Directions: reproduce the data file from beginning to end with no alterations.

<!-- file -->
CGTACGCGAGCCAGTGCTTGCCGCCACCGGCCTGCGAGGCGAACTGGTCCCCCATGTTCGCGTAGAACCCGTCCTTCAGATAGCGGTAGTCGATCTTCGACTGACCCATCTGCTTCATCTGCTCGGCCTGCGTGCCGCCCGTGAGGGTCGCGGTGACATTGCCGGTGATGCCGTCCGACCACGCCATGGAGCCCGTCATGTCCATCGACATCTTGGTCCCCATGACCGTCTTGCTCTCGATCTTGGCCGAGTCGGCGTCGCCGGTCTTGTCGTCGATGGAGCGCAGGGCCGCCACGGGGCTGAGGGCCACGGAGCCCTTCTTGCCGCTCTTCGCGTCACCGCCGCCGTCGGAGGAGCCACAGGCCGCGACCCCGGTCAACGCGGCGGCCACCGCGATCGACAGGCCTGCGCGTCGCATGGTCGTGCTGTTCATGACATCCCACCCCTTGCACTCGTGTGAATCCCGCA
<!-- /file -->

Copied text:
CGTACGCGAGCCAGTGCTTGCCGCCACCGGCCTGCGAGGCGAACTGGTCCCCCATGTTCGCGTAGAACCCGTCCTTCAGATAGCGGTAGTCGATCTTCGACTGACCCATCTGCTTCATCTGCTCGGCCTGCGTGCCGCCCGTGAGGGTCGCGGTGACATTGCCGGTGATGCCGTCCGACCACGCCATGGAGCCCGTCATGTCCATCGACATCTTGGTCCCCATGACCGTCTTGCTCTCGATCTTGGCCGAGTCGGCGTCGCCGGTCTTGTCGTCGATGGAGCGCAGGGCCGCCACGGGGCTGAGGGCCACGGAGCCCTTCTTGCCGCTCTTCGCGTCACCGCCGCCGTCGGAGGAGCCACAGGCCGCGACCCCGGTCAACGCGGCGGCCACCGCGATCGACAGGCCTGCGCGTCGCATGGTCGTGCTGTTCATGACATCCCACCCCTTGCACTCGTGTGAATCCCGCA